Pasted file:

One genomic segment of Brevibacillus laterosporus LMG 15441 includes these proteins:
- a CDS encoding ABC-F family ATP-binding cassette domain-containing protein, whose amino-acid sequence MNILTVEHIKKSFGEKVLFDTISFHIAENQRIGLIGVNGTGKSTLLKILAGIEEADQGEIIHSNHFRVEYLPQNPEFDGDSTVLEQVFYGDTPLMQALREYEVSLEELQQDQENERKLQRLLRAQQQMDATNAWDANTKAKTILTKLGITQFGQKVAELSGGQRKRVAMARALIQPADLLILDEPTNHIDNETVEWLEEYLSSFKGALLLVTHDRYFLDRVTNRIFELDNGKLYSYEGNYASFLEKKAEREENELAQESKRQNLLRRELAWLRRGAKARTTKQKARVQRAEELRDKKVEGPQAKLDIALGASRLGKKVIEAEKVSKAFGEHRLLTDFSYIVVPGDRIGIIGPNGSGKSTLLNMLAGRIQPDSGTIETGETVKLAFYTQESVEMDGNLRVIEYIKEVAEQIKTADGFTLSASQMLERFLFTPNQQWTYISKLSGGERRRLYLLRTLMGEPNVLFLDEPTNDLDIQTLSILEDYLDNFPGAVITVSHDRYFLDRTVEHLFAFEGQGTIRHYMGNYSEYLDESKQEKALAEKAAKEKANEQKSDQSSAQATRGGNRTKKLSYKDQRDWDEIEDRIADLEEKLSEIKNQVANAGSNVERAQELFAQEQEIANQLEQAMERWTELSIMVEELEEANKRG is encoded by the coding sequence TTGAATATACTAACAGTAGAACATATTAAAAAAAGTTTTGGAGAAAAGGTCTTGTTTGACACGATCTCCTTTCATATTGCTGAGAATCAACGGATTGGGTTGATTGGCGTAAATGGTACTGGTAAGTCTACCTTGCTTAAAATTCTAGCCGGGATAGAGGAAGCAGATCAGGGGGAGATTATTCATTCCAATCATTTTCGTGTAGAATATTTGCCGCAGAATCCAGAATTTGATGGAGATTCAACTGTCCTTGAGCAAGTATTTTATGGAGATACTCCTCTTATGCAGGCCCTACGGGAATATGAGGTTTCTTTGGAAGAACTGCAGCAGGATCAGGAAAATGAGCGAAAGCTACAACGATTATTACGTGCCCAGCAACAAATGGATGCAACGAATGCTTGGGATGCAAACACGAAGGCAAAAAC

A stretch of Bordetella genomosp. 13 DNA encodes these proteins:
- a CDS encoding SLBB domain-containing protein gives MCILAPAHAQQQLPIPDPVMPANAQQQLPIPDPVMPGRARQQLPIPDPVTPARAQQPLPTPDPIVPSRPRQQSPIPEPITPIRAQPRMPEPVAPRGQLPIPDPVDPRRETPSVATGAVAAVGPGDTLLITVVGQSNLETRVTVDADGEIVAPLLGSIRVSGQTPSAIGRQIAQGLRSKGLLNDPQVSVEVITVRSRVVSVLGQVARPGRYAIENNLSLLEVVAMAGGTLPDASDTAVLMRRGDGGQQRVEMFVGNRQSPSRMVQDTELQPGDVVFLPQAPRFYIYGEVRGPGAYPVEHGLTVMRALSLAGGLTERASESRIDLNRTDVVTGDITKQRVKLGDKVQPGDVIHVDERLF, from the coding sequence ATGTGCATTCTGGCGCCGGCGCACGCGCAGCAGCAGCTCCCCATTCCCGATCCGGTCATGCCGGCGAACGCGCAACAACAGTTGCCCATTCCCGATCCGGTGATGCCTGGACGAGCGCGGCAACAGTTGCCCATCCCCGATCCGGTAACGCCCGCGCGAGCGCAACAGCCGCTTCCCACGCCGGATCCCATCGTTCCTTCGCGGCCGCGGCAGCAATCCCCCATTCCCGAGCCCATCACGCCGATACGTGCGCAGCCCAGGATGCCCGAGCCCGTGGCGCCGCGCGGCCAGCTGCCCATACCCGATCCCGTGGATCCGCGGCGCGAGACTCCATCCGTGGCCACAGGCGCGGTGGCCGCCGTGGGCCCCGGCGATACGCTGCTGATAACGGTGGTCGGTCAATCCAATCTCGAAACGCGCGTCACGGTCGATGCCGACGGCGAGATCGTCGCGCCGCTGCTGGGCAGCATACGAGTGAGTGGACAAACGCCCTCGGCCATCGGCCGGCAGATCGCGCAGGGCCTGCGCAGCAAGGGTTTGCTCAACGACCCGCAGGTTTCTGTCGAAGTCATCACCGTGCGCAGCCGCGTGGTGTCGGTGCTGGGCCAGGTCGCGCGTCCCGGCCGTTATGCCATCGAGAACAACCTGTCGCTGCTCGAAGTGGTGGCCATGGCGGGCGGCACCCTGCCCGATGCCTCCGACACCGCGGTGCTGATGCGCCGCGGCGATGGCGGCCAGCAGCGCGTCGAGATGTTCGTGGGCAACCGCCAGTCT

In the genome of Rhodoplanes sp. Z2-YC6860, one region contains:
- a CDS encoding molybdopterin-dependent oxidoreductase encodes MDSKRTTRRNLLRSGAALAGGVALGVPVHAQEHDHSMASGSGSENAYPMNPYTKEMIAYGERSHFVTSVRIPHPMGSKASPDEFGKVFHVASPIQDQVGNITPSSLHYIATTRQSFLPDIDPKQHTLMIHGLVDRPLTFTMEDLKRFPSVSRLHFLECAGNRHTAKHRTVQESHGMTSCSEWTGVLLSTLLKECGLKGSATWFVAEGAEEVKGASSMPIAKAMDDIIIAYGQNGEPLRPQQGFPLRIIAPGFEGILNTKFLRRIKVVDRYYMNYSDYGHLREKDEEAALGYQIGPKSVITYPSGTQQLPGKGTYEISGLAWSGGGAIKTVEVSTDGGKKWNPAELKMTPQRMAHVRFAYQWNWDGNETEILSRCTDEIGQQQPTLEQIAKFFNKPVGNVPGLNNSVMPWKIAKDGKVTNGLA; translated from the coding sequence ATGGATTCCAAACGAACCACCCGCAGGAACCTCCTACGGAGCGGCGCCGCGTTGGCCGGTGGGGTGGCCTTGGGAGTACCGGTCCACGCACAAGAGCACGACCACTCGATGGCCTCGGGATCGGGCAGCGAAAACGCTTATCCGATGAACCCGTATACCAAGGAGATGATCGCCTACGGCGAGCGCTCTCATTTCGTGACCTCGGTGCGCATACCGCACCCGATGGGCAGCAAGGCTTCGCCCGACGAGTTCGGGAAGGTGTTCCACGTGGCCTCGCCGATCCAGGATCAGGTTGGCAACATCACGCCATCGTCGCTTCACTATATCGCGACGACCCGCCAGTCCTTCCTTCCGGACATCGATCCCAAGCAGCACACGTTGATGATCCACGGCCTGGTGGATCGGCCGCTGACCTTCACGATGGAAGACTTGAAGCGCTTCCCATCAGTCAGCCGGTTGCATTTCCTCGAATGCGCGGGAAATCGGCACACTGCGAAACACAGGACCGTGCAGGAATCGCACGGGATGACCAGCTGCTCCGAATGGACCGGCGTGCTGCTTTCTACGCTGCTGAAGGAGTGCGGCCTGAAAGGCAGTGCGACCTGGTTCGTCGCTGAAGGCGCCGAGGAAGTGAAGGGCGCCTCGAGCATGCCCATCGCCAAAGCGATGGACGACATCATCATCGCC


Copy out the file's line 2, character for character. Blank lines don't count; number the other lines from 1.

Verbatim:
- a CDS encoding ABC-F family ATP-binding cassette domain-containing protein, whose amino-acid sequence MNILTVEHIKKSFGEKVLFDTISFHIAENQRIGLIGVNGTGKSTLLKILAGIEEADQGEIIHSNHFRVEYLPQNPEFDGDSTVLEQVFYGDTPLMQALREYEVSLEELQQDQENERKLQRLLRAQQQMDATNAWDANTKAKTILTKLGITQFGQKVAELSGGQRKRVAMARALIQPADLLILDEPTNHIDNETVEWLEEYLSSFKGALLLVTHDRYFLDRVTNRIFELDNGKLYSYEGNYASFLEKKAEREENELAQESKRQNLLRRELAWLRRGAKARTTKQKARVQRAEELRDKKVEGPQAKLDIALGASRLGKKVIEAEKVSKAFGEHRLLTDFSYIVVPGDRIGIIGPNGSGKSTLLNMLAGRIQPDSGTIETGETVKLAFYTQESVEMDGNLRVIEYIKEVAEQIKTADGFTLSASQMLERFLFTPNQQWTYISKLSGGERRRLYLLRTLMGEPNVLFLDEPTNDLDIQTLSILEDYLDNFPGAVITVSHDRYFLDRTVEHLFAFEGQGTIRHYMGNYSEYLDESKQEKALAEKAAKEKANEQKSDQSSAQATRGGNRTKKLSYKDQRDWDEIEDRIADLEEKLSEIKNQVANAGSNVERAQELFAQEQEIANQLEQAMERWTELSIMVEELEEANKRG is encoded by the coding sequence TTGAATATACTAACAGTAGAACATATTAAAAAAAGTTTTGGAGAAAAGGTCTTGTTTGACACGATCTCCTTTCATATTGCTGAGAATCAACGGATTGGGTTGATTGGCGTAAATGGTACTGGTAAGTCTACCTTGCTTAAAATTCTAGCCGGGATAGAGGAAGCAGATCAGGGGGAGATTATTCATTCCAATCATTTTCGTGTAGAATATTTGCCGCAGAATCCAGAATTTGATGGAGATTCAACTGTCCTTGAGCAAGTATTTTATGGAGATACTCCTCTTATGCAGGCCCTACGGGAATATGAGGTTTCTTTGGAAGAACTGCAGCAGGATCAGGAAAATGAGCGAAAGCTACAACGATTATTACGTGCCCAGCAACAAATGGATGCAACGAATGCTTGGGATGCAAACACGAAGGCAAAAAC